Squirrels have human-like personality traits, says study

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Squirrels have human-like personality traits, says study

University of California, Davis study claims to be the first to document personality in golden-mantled ground squirrels

According to the research, some squirrels are more outgoing than others.

Last modified on Mon 13 Sep 2021 10.39 EDT

Animal researchers in California have discovered human-like personality traits in squirrels that anybody watching one raiding nuts from a bird table could probably have guessed: they are bold, aggressive, athletic and sociable.

The study from University of California, Davis, and published this month in Animal Behavior, claims to be the first to document personality in golden-mantled ground squirrels, prevalent in the western US and Canada.

According to the research, which included a series of scientific tests on the rodents, such as observing how they react to their mirror image, and approaching them in the wild to see how long it was before they ran away, some squirrels are more outgoing than others.

The data, collected over a three-year period, led the analysts to conclude that bolder and more active squirrels covered more ground and were more successful in amassing resources such as food, than their more shy, less active counterparts.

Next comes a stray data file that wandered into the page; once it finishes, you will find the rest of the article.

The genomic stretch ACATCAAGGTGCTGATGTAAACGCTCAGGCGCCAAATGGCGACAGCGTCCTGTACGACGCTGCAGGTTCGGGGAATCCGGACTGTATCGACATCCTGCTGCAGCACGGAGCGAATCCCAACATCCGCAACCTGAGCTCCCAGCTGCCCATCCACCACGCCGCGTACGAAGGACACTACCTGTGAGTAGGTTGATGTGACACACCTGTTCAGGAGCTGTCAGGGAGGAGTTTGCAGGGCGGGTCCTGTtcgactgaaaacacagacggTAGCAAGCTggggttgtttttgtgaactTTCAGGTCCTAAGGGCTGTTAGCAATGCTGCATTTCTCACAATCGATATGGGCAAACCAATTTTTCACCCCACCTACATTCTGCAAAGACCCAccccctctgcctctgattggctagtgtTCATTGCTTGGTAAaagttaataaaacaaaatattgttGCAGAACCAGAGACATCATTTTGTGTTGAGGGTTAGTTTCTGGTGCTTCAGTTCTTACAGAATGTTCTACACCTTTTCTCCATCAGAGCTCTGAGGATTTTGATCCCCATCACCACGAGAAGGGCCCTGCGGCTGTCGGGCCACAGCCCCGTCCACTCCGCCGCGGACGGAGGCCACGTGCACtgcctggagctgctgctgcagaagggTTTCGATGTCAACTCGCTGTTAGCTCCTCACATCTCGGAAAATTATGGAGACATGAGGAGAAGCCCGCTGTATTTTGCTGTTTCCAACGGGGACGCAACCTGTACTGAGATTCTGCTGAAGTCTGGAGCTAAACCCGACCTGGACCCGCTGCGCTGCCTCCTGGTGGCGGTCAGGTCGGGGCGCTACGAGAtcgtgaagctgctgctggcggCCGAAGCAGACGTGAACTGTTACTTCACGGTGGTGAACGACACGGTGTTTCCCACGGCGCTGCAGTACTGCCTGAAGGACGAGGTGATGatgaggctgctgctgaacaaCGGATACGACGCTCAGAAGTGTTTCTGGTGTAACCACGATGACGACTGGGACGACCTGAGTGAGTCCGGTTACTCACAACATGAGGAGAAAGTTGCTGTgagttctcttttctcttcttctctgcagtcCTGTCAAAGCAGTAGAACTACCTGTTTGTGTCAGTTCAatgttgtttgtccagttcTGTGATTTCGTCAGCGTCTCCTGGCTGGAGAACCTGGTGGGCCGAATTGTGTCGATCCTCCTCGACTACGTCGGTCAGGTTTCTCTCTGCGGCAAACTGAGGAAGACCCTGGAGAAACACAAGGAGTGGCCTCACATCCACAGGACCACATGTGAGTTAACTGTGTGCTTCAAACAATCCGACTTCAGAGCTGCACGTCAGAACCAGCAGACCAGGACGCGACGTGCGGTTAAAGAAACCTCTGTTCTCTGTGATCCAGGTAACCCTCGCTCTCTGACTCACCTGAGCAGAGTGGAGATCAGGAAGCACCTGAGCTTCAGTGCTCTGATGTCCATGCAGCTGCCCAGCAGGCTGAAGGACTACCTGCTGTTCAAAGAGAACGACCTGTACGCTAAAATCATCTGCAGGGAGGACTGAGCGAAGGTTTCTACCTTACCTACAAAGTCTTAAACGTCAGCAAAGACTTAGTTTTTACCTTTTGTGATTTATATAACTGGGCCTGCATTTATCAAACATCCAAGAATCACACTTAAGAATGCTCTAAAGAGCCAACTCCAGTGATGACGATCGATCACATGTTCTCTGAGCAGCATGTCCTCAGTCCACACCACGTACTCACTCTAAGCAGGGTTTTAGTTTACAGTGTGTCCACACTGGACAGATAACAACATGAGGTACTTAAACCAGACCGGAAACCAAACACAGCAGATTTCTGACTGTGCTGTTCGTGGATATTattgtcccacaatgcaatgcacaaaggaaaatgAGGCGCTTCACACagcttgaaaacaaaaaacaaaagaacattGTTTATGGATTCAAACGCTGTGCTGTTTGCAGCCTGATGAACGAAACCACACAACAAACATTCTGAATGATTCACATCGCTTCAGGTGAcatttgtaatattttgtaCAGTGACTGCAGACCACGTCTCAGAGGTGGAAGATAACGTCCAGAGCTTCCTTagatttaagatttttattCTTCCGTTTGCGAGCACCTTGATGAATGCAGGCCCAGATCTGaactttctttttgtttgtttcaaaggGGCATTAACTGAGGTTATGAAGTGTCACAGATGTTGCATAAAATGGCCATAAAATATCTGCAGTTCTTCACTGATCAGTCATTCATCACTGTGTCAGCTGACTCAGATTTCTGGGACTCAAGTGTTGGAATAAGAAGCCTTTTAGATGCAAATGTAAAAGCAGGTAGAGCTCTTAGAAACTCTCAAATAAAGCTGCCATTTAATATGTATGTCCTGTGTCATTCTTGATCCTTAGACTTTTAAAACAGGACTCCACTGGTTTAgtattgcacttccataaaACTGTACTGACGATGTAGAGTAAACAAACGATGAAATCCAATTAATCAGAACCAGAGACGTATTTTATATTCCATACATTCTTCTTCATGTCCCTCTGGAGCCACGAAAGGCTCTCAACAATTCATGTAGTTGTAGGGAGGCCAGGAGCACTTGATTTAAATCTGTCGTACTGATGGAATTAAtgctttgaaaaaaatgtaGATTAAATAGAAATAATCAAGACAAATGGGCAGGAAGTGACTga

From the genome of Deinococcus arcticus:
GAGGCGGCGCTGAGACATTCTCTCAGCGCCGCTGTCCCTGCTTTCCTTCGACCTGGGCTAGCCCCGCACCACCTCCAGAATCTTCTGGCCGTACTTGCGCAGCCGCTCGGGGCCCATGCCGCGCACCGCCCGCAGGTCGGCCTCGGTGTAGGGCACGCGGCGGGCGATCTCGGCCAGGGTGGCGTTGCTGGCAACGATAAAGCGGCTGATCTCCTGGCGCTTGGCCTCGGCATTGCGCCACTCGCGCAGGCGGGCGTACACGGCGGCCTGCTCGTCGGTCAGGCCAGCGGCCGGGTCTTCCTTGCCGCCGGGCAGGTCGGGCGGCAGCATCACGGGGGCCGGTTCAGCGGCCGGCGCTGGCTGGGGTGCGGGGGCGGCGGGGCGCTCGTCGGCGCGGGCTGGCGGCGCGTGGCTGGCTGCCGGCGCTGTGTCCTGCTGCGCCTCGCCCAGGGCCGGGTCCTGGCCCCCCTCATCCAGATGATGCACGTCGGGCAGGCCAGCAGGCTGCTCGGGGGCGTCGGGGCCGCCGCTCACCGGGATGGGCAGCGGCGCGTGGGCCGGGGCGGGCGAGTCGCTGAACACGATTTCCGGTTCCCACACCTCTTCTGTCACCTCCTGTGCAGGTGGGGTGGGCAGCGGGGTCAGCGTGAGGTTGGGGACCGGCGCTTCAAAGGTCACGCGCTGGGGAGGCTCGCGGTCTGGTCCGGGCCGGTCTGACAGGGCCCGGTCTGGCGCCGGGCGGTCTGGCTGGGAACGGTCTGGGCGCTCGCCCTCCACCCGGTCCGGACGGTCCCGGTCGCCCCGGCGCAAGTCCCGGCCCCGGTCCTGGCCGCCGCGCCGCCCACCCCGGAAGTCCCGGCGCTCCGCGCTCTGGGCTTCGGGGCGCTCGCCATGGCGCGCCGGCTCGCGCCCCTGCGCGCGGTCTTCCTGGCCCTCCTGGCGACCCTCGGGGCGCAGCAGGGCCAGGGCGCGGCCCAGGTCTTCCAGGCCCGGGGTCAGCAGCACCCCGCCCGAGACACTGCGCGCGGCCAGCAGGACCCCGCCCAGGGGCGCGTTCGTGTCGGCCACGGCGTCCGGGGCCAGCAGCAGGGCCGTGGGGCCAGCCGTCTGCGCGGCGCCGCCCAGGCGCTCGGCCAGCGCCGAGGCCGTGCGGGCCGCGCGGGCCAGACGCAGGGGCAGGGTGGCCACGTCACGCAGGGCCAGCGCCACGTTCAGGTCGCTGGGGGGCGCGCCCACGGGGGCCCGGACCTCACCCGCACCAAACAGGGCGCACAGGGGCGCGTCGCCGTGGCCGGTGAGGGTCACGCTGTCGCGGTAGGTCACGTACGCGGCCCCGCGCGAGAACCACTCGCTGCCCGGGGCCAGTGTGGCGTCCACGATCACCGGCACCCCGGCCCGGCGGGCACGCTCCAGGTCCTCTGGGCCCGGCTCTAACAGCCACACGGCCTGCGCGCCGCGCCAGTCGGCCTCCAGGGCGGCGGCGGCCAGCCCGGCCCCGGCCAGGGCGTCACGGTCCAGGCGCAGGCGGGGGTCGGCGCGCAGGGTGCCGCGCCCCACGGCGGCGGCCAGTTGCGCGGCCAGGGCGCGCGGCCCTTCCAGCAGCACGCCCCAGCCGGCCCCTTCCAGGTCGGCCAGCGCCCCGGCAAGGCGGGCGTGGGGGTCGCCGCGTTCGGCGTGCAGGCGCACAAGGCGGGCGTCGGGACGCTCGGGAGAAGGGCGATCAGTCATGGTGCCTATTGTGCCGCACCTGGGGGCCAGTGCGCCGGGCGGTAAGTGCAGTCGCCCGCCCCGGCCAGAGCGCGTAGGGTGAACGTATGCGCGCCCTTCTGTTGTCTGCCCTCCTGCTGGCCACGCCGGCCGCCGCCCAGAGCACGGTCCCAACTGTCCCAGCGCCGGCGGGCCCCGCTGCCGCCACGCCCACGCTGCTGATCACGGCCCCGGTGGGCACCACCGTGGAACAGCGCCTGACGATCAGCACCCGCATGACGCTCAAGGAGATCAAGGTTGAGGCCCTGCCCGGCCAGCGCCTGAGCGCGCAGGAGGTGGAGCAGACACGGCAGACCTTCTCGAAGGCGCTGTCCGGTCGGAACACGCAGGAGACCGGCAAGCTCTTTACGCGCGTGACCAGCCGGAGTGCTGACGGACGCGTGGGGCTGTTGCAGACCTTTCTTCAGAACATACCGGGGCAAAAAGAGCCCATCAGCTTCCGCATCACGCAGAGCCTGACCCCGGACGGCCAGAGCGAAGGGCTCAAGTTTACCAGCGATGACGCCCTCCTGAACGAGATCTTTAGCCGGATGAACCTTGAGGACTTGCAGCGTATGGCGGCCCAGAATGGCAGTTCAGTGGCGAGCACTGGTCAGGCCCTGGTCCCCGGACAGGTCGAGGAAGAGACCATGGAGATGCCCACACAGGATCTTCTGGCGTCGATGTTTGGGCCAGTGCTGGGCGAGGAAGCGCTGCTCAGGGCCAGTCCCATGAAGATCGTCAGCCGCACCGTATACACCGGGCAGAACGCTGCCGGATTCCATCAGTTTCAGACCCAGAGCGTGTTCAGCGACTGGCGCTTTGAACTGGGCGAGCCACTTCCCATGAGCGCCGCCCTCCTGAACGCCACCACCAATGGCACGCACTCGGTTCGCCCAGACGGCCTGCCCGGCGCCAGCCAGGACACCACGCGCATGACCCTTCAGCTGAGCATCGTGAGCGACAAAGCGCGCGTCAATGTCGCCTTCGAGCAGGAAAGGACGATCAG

The more aggressive squirrels also had greater access to perches such as rocks, the study revealed, providing better vantage points for spotting and evading predators.

“To see them chitter and skitter, stop and then scurry, the fact that ground squirrels have personalities may not seem surprising,” an introduction to the study on the UC Davis website said.

“But the scientific field of animal personality is relatively young, as is the recognition that there are ecological consequences of animal personality. For instance, bolder, more aggressive squirrels may find more food or defend a larger territory, but their risky behavior may also make them vulnerable to predation or accidents.”

The UC Davis campus is home to a large number of common tree squirrels, a different species from the golden-mantled variety that the university’s wildlife, fish and conservation biology department researches have been studying at Colorado’s Rocky Mountain biological laboratory for more than 30 years.

Lead author Jaclyn Aliperti and her fellow researchers used that data and their own tests to add to what she said was a small but growing number of studies of squirrel individuality.

“Accounting for personality in wildlife management may be especially important when predicting wildlife responses to new conditions, such as changes or destruction of habitat due to human activity,” she said.

“I view them more as individuals. I view them as, ‘Who are you? Where are you going? What are [you] up to?’ versus on a species level.”

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